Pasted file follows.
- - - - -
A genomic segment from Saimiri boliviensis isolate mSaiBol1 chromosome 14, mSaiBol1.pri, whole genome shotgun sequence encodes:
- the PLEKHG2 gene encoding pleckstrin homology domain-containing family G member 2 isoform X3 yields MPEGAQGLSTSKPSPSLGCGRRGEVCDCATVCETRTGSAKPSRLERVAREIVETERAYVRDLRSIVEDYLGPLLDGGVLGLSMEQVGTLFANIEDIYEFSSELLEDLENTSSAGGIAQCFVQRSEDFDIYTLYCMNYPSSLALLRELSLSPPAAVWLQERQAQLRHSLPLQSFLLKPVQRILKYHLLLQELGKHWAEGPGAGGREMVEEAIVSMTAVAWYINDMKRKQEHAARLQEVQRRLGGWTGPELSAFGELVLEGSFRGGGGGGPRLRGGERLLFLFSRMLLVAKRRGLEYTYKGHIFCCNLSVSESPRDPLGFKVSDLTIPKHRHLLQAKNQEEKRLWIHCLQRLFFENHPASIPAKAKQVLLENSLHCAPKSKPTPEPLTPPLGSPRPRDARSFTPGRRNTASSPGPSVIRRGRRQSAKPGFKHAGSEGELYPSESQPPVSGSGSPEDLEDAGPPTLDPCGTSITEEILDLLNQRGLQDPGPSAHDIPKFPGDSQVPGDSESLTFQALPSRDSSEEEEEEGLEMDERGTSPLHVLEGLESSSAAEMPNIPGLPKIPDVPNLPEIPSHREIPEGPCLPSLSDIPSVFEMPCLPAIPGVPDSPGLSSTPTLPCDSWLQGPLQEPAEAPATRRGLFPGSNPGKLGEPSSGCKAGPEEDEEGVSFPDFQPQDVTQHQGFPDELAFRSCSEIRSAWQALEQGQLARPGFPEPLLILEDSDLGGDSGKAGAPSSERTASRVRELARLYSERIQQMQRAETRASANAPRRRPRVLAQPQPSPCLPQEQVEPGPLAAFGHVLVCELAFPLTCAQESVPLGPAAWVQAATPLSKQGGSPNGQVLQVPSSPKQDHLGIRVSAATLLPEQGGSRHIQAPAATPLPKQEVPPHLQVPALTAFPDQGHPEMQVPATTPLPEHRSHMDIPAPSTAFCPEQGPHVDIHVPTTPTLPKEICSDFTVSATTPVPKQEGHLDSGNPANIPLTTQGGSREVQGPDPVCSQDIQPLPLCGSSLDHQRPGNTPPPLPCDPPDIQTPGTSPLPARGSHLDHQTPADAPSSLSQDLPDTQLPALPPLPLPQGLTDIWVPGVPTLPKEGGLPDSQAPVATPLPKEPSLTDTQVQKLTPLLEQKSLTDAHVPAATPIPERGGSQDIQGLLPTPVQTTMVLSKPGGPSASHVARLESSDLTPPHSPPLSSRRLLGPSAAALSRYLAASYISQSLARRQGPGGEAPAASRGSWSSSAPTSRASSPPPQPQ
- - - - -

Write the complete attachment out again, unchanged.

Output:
A genomic segment from Saimiri boliviensis isolate mSaiBol1 chromosome 14, mSaiBol1.pri, whole genome shotgun sequence encodes:
- the PLEKHG2 gene encoding pleckstrin homology domain-containing family G member 2 isoform X3 yields MPEGAQGLSTSKPSPSLGCGRRGEVCDCATVCETRTGSAKPSRLERVAREIVETERAYVRDLRSIVEDYLGPLLDGGVLGLSMEQVGTLFANIEDIYEFSSELLEDLENTSSAGGIAQCFVQRSEDFDIYTLYCMNYPSSLALLRELSLSPPAAVWLQERQAQLRHSLPLQSFLLKPVQRILKYHLLLQELGKHWAEGPGAGGREMVEEAIVSMTAVAWYINDMKRKQEHAARLQEVQRRLGGWTGPELSAFGELVLEGSFRGGGGGGPRLRGGERLLFLFSRMLLVAKRRGLEYTYKGHIFCCNLSVSESPRDPLGFKVSDLTIPKHRHLLQAKNQEEKRLWIHCLQRLFFENHPASIPAKAKQVLLENSLHCAPKSKPTPEPLTPPLGSPRPRDARSFTPGRRNTASSPGPSVIRRGRRQSAKPGFKHAGSEGELYPSESQPPVSGSGSPEDLEDAGPPTLDPCGTSITEEILDLLNQRGLQDPGPSAHDIPKFPGDSQVPGDSESLTFQALPSRDSSEEEEEEGLEMDERGTSPLHVLEGLESSSAAEMPNIPGLPKIPDVPNLPEIPSHREIPEGPCLPSLSDIPSVFEMPCLPAIPGVPDSPGLSSTPTLPCDSWLQGPLQEPAEAPATRRGLFPGSNPGKLGEPSSGCKAGPEEDEEGVSFPDFQPQDVTQHQGFPDELAFRSCSEIRSAWQALEQGQLARPGFPEPLLILEDSDLGGDSGKAGAPSSERTASRVRELARLYSERIQQMQRAETRASANAPRRRPRVLAQPQPSPCLPQEQVEPGPLAAFGHVLVCELAFPLTCAQESVPLGPAAWVQAATPLSKQGGSPNGQVLQVPSSPKQDHLGIRVSAATLLPEQGGSRHIQAPAATPLPKQEVPPHLQVPALTAFPDQGHPEMQVPATTPLPEHRSHMDIPAPSTAFCPEQGPHVDIHVPTTPTLPKEICSDFTVSATTPVPKQEGHLDSGNPANIPLTTQGGSREVQGPDPVCSQDIQPLPLCGSSLDHQRPGNTPPPLPCDPPDIQTPGTSPLPARGSHLDHQTPADAPSSLSQDLPDTQLPALPPLPLPQGLTDIWVPGVPTLPKEGGLPDSQAPVATPLPKEPSLTDTQVQKLTPLLEQKSLTDAHVPAATPIPERGGSQDIQGLLPTPVQTTMVLSKPGGPSASHVARLESSDLTPPHSPPLSSRRLLGPSAAALSRYLAASYISQSLARRQGPGGEAPAASRGSWSSSAPTSRASSPPPQPQ